Mandatory booster shots vs COVID pushed
MANILA, Philippines — It is “high time” that the country’s general population be required to get COVID-19 booster shots for added protection as more workplaces open and in-person classes resume, infectious disease expert Dr. Rontgene Solante said during Monday’s Laging Handa briefing.
Solante, a member of the Department of Health’s (DOH) technical advisory group and an adviser to the Inter-Agency Task Force for the Management of Emerging Infectious Diseases (IATF), made the call for a booster mandate in the wake of the ongoing “weak surge” in infections and the higher positivity rates noted in recent weeks.
The DOH on Monday said the average daily new coronavirus cases last week surged by 39 percent to 1,467 from 1,057 the previous week.
The DOH pointed out that of the 10,271 confirmed new cases last week, 27 were in severe or critical condition. COVID-19 admissions also slightly increased but remained at low levels, it added.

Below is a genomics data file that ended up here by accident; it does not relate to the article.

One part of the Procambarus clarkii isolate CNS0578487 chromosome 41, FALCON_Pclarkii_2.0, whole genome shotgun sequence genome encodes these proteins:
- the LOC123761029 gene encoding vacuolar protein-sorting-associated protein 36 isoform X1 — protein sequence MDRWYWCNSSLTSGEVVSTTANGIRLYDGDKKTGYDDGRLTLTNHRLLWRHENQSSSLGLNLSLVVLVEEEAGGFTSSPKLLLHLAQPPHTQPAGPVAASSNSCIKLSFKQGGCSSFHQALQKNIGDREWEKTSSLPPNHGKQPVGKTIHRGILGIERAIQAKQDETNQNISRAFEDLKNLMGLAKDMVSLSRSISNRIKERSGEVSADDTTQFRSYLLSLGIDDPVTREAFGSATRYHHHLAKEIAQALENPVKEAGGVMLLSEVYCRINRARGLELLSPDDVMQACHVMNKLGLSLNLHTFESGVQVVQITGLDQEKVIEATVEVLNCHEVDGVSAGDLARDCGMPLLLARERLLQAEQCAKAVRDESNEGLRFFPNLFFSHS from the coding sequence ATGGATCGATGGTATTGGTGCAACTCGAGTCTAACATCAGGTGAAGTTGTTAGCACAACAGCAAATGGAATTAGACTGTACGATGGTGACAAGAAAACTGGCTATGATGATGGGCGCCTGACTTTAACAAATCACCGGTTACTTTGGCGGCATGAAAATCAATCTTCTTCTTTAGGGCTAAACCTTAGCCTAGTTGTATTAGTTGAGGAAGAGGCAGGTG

“The uptake of our booster shots is really low. So I think it’s high time that we mandate booster vaccination for the general population. It has to be mandatory so that we can increase protection, especially now that we are preparing for face-to-face classes and workplaces are also open now,” Solante said.
He noted that the number of Filipinos who received booster shots was less than 20 percent of the target population.
Data from the DOH showed that only 15.18 million Filipinos have received booster shots, while 71.04 million have completed their primary doses of the COVID-19 vaccine.
In comparison, the Philippines’ neighbors such as Vietnam, Singapore, Malaysia and Thailand were able to administer booster shots to half of their target population, Solante said.
The health expert also noted the possibility of administering COVID-19 vaccinations on a regular basis to address emerging variants of concern in the future.
“We know that the COVID-19 virus mutates and changes shape to the point that the vaccines used in the primary series have lower protection now. There is a possibility that with the next few months remaining, moving forward, we cannot control this because of the possibility of new, more variants of concern that would lower the efficacy of the vaccines,” Solante said.
“That’s one of the things we’re looking at, that there’s a possibility that vaccinations will be regular—whether it’s three months, four months or six months. It depends on the studies on what vaccines should be given regularly, and depending on the prevailing, dominant variants in that particular year,” he added.ADVERTISEMENT